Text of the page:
The Tax Bill Battle Shows the Left Needs a “Single Payer of Fiscal Policy”

A conversation with Michael Kink, executive director of the Strong Economy for All Coalition.

Sarah Jaffe

(L-R) Sen. John Barrasso (R-WY), Senate Finance Committee Chairman Orrin Hatch (R-UT), Senate Majority Leader Mitch McConnell (R-KY), Sen. John Thune (R-SD) and Senate Majority Whip John Cornyn (R-TX) talk with reporters following the weekly Senate Republican Policy Committee luncheon in the U.S. Capitol November 28, 2017 in Washington, DC. (Photo by Chip Somodevilla/Getty Images)

Wel­come to Inter­views for Resis­tance. We’re now sev­er­al months into the Trump admin­is­tra­tion, and activists have scored some impor­tant vic­to­ries in those months. Yet there is always more to be done, and for many peo­ple, the ques­tion of where to focus and how to help remains. In this series, we talk with orga­niz­ers, agi­ta­tors and edu­ca­tors, not only about how to resist, but how to build a bet­ter world.

When the heirs and heiresses of billionaire fortunes can take over an entire political party and force them to pass public policies that the vast majority of even their own voters don’t want, there is a problem with democracy.

Michael Kink: I am the exec­u­tive direc­tor of the Strong Econ­o­my for All Coalition.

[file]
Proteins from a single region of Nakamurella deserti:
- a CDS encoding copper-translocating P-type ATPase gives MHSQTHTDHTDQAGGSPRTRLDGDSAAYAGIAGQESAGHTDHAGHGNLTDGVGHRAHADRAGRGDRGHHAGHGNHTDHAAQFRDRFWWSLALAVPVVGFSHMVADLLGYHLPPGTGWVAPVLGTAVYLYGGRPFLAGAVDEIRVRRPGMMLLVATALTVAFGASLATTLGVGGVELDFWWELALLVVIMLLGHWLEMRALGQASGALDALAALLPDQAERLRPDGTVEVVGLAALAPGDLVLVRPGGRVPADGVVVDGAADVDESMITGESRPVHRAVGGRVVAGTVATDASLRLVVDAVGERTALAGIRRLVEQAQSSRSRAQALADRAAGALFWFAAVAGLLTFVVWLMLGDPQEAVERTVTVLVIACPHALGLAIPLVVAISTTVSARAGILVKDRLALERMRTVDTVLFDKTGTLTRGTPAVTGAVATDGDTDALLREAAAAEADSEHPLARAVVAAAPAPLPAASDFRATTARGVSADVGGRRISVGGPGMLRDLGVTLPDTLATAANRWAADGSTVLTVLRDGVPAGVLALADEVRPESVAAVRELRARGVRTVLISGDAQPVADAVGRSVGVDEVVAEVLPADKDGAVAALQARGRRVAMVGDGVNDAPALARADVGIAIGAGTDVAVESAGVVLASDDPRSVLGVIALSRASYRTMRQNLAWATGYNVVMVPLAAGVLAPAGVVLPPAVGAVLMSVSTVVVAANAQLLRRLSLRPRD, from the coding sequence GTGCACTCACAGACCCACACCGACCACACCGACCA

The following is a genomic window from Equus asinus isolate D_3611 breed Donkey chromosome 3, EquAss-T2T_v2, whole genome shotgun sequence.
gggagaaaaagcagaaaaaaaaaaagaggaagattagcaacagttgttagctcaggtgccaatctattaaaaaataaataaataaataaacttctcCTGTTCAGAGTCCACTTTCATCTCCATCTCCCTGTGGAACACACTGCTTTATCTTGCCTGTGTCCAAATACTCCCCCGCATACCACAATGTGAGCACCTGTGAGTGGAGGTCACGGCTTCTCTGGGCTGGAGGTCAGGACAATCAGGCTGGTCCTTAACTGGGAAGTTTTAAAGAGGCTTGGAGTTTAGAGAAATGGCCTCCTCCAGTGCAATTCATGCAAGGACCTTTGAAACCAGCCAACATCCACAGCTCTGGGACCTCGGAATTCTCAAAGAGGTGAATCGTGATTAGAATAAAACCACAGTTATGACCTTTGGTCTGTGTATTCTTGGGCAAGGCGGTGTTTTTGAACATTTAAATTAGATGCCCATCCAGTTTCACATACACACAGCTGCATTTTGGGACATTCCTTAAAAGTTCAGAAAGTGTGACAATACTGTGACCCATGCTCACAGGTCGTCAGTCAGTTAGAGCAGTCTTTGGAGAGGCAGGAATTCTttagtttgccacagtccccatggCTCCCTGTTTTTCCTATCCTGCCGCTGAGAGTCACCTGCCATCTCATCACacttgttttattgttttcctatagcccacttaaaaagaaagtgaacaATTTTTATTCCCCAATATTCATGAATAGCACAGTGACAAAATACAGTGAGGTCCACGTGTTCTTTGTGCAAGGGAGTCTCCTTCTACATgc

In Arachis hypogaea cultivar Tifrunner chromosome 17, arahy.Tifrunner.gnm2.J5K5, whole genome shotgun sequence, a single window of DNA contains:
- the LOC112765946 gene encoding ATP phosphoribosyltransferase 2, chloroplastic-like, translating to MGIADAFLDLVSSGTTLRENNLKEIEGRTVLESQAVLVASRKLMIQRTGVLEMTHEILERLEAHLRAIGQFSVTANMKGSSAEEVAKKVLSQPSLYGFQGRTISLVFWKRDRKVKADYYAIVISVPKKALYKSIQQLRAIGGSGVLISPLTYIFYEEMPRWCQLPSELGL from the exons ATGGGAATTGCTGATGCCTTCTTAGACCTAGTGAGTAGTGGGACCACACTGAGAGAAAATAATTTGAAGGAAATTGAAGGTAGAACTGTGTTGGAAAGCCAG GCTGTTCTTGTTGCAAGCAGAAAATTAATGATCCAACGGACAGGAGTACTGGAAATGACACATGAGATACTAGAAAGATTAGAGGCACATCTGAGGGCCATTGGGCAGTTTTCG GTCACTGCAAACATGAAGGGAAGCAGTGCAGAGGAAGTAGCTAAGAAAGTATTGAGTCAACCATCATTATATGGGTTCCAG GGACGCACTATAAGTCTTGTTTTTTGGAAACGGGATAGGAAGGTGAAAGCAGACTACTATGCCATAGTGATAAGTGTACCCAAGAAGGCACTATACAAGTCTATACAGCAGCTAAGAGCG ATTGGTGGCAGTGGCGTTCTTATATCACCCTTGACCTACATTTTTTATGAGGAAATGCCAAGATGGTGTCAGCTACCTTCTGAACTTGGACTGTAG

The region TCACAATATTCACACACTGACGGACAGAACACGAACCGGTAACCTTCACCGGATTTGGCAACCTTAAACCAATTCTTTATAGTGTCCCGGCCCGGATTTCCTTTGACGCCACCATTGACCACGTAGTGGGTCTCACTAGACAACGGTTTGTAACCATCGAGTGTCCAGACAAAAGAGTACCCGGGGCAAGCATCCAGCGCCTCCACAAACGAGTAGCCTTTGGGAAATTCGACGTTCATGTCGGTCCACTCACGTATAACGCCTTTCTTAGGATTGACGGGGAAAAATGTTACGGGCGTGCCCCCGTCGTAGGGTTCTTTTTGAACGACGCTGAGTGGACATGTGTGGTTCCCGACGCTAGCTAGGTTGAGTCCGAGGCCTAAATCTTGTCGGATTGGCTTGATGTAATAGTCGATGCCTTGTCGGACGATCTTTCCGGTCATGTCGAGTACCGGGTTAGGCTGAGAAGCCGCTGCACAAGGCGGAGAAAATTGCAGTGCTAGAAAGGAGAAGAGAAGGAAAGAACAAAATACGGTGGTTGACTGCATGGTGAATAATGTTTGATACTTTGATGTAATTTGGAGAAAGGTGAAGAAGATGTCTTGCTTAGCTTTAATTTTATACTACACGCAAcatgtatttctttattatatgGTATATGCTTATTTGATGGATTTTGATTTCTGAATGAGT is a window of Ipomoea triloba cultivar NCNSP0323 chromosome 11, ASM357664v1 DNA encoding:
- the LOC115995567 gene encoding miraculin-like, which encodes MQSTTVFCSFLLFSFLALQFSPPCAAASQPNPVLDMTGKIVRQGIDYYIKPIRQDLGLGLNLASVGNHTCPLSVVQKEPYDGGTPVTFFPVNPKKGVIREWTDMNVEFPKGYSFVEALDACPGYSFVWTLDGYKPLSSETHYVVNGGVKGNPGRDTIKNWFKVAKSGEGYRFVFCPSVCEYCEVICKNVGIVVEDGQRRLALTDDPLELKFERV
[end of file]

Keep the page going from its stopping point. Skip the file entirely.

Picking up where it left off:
Sarah Jaffe: The last time we did one of these inter­views, we were talk­ing hypo­thet­i­cal­ly about a tax bill. Now there is a tax bill that has passed one house of Con­gress. What are some of the high­lights and/​or low­lights of this thing?

Michael: I would say that it is almost all low­lights. It is a car­toon par­o­dy of the most ridicu­lous­ly unfair tax plan that any­one could come up with. It lit­er­al­ly adds new sub­si­dies for pri­vate jets while tak­ing away tax deduc­tions for the par­ents of dis­abled kids. It is utter­ly, utter­ly ridiculous.

The only high­light is that it is tremen­dous­ly unpop­u­lar. The vast major­i­ty of Amer­i­cans don’t like it, don’t want it, under­stand that it ben­e­fits the wealthy over reg­u­lar peo­ple, and under­stand that it doesn’t close any loop­holes and opens up some new ones. The broad pop­u­lar dis­sat­is­fac­tion with the tax plan is sim­i­lar in per­cent­ages to where the health­care bills were, but maybe not quite at the lev­el of intense oppo­si­tion. You had peo­ple with the health­care bills whose lives were lit­er­al­ly on the line.